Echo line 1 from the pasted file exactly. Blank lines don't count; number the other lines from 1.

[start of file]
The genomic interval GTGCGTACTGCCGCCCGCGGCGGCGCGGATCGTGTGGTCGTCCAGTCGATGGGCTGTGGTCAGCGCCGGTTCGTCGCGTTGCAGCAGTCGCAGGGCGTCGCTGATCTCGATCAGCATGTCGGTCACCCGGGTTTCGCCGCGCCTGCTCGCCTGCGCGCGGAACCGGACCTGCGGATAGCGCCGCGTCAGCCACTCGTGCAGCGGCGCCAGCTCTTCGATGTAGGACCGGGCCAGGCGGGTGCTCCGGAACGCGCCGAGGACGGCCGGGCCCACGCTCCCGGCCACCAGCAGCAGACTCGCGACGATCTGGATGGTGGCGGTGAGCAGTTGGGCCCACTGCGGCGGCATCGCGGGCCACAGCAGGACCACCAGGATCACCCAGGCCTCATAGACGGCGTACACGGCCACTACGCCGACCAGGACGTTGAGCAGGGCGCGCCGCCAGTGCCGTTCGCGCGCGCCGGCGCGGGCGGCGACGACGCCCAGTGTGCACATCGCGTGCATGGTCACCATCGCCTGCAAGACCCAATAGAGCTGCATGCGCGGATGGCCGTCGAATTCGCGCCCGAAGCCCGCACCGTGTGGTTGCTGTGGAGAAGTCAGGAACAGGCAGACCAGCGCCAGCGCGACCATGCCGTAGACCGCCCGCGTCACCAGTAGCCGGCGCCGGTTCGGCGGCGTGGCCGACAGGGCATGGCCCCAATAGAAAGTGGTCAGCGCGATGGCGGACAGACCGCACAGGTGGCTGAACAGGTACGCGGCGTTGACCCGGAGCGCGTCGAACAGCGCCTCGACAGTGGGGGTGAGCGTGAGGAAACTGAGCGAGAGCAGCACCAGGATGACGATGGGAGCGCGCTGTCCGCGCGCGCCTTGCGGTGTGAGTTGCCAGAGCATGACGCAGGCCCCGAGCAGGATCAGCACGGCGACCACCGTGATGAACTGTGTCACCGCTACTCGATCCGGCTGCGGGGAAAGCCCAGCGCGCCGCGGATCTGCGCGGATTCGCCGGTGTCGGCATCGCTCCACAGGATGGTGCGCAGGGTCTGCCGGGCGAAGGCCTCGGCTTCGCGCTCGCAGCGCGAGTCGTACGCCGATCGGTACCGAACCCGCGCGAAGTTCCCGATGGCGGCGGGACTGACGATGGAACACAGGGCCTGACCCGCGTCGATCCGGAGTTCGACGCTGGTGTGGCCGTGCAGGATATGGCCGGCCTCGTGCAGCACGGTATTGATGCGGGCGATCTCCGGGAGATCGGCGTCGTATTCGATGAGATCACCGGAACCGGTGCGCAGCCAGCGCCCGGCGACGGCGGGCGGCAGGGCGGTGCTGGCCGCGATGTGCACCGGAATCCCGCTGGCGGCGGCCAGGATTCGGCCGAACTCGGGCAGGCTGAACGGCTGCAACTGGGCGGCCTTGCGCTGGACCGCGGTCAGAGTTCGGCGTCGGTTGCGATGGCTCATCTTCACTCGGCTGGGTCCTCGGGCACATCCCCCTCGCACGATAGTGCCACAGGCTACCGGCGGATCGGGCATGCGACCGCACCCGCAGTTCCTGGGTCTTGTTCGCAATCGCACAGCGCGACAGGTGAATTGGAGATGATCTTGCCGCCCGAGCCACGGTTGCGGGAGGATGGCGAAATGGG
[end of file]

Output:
The genomic interval GTGCGTACTGCCGCCCGCGGCGGCGCGGATCGTGTGGTCGTCCAGTCGATGGGCTGTGGTCAGCGCCGGTTCGTCGCGTTGCAGCAGTCGCAGGGCGTCGCTGATCTCGATCAGCATGTCGGTCACCCGGGTTTCGCCGCGCCTGCTCGCCTGCGCGCGGAACCGGACCTGCGGATAGCGCCGCGTCAGCCACTCGTGCAGCGGCGCCAGCTCTTCGATGTAGGACCGGGCCAGGCGGGTGCTCCGGAACGCGCCGAGGACGGCCGGGCCCACGCTCCCGGCCACCAGCAGCAGACTCGCGACGATCTGGATGGTGGCGGTGAGCAGTTGGGCCCACTGCGGCGGCATCGCGGGCCACAGCAGGACCACCAGGATCACCCAGGCCTCATAGACGGCGTACACGGCCACTACGCCGACCAGGACGTTGAGCAGGGCGCGCCGCCAGTGCCGTTCGCGCGCGCCGGCGCGGGCGGCGACGACGCCCAGTGTGCACATCGCGTGCATGGTCACCATCGCCTGCAAGACCCAATAGAGCTGCATGCGCGGATGGCCGTCGAATTCGCGCCCGAAGCCCGCACCGTGTGGTTGCTGTGGAGAAGTCAGGAACAGGCAGACCAGCGCCAGCGCGACCATGCCGTAGACCGCCCGCGTCACCAGTAGCCGGCGCCGGTTCGGCGGCGTGGCCGACAGGGCATGGCCCCAATAGAAAGTGGTCAGCGCGATGGCGGACAGACCGCACAGGTGGCTGAACAGGTACGCGGCGTTGACCCGGAGCGCGTCGAACAGCGCCTCGACAGTGGGGGTGAGCGTGAGGAAACTGAGCGAGAGCAGCACCAGGATGACGATGGGAGCGCGCTGTCCGCGCGCGCCTTGCGGTGTGAGTTGCCAGAGCATGACGCAGGCCCCGAGCAGGATCAGCACGGCGACCACCGTGATGAACTGTGTCACCGCTACTCGATCCGGCTGCGGGGAAAGCCCAGCGCGCCGCGGATCTGCGCGGATTCGCCGGTGTCGGCATCGCTCCACAGGATGGTGCGCAGGGTCTGCCGGGCGAAGGCCTCGGCTTCGCGCTCGCAGCGCGAGTCGTACGCCGATCGGTACCGAACCCGCGCGAAGTTCCCGATGGCGGCGGGACTGACGATGGAACACAGGGCCTGACCCGCGTCGATCCGGAGTTCGACGCTGGTGTGGCCGTGCAGGATATGGCCGGCCTCGTGCAGCACGGTATTGATGCGGGCGATCTCCGGGAGATCGGCGTCGTATTCGATGAGATCACCGGAACCGGTGCGCAGCCAGCGCCCGGCGACGGCGGGCGGCAGGGCGGTGCTGGCCGCGATGTGCACCGGAATCCCGCTGGCGGCGGCCAGGATTCGGCCGAACTCGGGCAGGCTGAACGGCTGCAACTGGGCGGCCTTGCGCTGGACCGCGGTCAGAGTTCGGCGTCGGTTGCGATGGCTCATCTTCACTCGGCTGGGTCCTCGGGCACATCCCCCTCGCACGATAGTGCCACAGGCTACCGGCGGATCGGGCATGCGACCGCACCCGCAGTTCCTGGGTCTTGTTCGCAATCGCACAGCGCGACAGGTGAATTGGAGATGATCTTGCCGCCCGAGCCACGGTTGCGGGAGGATGGCGAAATGGG